As they neared the summit, Isaac inquired: “ ‘My father,’ ‘behold the fire and the wood: but where is the lamb for a burnt offering?’ Oh, what a test was this! How the endearing words, ‘my father,’ pierced Abraham’s heart! Not yet—he could not tell him now. ‘My son,’ he said, ‘God will provide Himself a lamb for a burnt offering’ ().
“At the appointed place they built the altar and laid the wood upon it. Then, with trembling voice, Abraham unfolded to his son the divine message. It was with terror and amazement that Isaac learned his fate, but he offered no resistance. He could have escaped his doom, had he chosen to do so; the grief-stricken old man, exhausted with the struggle of those three terrible days, could not have opposed the will of the vigorous youth. But Isaac had been trained from childhood to ready, trusting obedience, and as the purpose of God was opened before him, he yielded a willing submission. He was a sharer in Abraham’s faith, and he felt that he was honored in being called to give his life as an offering to God. He tenderly seeks to lighten the father’s grief, and encourages his nerveless hands to bind the cords that confine him to the altar.
“And now the last words of love are spoken, the last tears are shed, the last embrace is given. The father lifts the knife to slay his son, when suddenly his arm is stayed. An angel of God calls to the patriarch out of heaven, ‘Abraham, Abraham!’ He quickly answers, ‘Here am I,’ And again the voice is heard, ‘Lay not thine hand upon the lad, neither do thou any thing unto him: for now I know that thou fearest God, seeing thou hast not withheld thy son, thine only son, from Me’ (verses 11, 12).
“Then Abraham saw ‘a ram caught in a thicket,’ and quickly bringing the new victim, he offered it ‘in the stead of his son.’ In his joy and gratitude Abraham gave a new name to the sacred spot—‘Jehovah-jireh,’ ‘the Lord will provide,’ (verses 13, 14).”9
1. Unquestioning obedience
“Abraham’s unquestioning obedience is one of the most striking evidences of faith to be found in all the Bible.”10
“Many are still tested as was Abraham. . . . They may be required to abandon a career that promises wealth and honor, to leave congenial and profitable associations, and separate from kindred, to enter upon what appears to be only a path of self-denial, hardship, and sacrifice. God has a work for them to do.”11
2. A life of prayer
“The life of Abraham, the friend of God, was a life of prayer. . . . Fathers and mothers, each morning and evening gather your children round you, and in humble supplication lift your hearts to God for help. Your dear ones are exposed to temptation and trial. Daily annoyances beset the path of young and old. Those who would live patient, loving, cheerful lives must pray. Victory can be gained only by resolute and unwavering purpose, constant watchfulness, and continual help from God.”12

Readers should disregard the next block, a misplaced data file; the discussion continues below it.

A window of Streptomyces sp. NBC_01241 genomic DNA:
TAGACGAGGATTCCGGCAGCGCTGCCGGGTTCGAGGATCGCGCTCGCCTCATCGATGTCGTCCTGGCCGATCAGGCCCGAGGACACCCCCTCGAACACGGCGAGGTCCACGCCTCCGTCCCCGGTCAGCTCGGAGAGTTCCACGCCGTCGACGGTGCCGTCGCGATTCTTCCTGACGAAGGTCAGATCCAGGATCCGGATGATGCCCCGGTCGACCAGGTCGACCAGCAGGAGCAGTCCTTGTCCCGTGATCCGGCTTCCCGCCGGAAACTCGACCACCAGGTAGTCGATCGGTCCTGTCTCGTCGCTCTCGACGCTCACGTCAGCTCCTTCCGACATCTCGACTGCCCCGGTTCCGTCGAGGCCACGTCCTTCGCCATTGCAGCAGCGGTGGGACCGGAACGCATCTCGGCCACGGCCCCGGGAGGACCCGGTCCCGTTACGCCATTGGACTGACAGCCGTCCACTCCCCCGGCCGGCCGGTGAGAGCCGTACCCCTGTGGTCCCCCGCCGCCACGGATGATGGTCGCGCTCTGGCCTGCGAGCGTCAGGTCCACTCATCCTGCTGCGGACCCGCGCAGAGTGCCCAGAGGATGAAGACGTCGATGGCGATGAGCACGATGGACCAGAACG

3. His noble and unselfish spirit
Remember Abraham’s exemplary attitude toward Lot. “Look not every man on his own things, but every man also on the things of others” ().”
4. Love for perishing souls
Although Abraham loathed the sins of Sodom, “he desired that the sinners might be saved. His deep interest for Sodom shows the anxiety that we should feel for the impenitent. We should cherish hatred of sin, but pity and love for the sinner. All around us are souls going down to ruin as hopeless, as terrible, as that which befell Sodom. Every day the probation of some is closing. Every hour some are passing beyond the reach of mercy. And where are the voices of warning and entreaty to bid the sinner flee from this fearful doom? Where are the hands stretched out to draw him back from death? Where are those who with humility and persevering faith are pleading with God for him?”13
5. The father that ruled well his house
“The testimony of God concerning this faithful patriarch is, ‘Abraham obeyed My voice, and kept My charge, My commandments, My statutes, and My laws.’ And again, ‘I know him, that he will command his children and his household after him, and they shall keep the way of the Lord, to do justice and judgment; that the Lord may bring upon Abraham that which he hath spoken of him,’ (14; ). . . . There would be on the part of Abraham no betraying of the truth for selfish purposes.”
6. A faith that worked
When God commanded this patriarch to offer his only begotten son, he obeyed by faith.
7. A testimony to the entire universe
“The sacrifice required of Abraham was not alone for his own good, nor solely for the benefit of succeeding generations; but it was also for the instruction of the sinless intelligences of heaven and of other worlds. The field of the controversy between Christ and Satan—the field on which the plan of redemption is wrought out—is the lesson book of the universe. . . .
“It had been difficult even for the angels to grasp the mystery of redemption—to comprehend that the Commander of heaven, the Son of God, must die for guilty man. . . . When the father’s hand was stayed as he was about to slay his son, and the ram which God had provided was offered in the place of Isaac—then light was shed upon the mystery of redemption, and even the angels understood more clearly the wonderful provision that God had made for man’s salvation.”15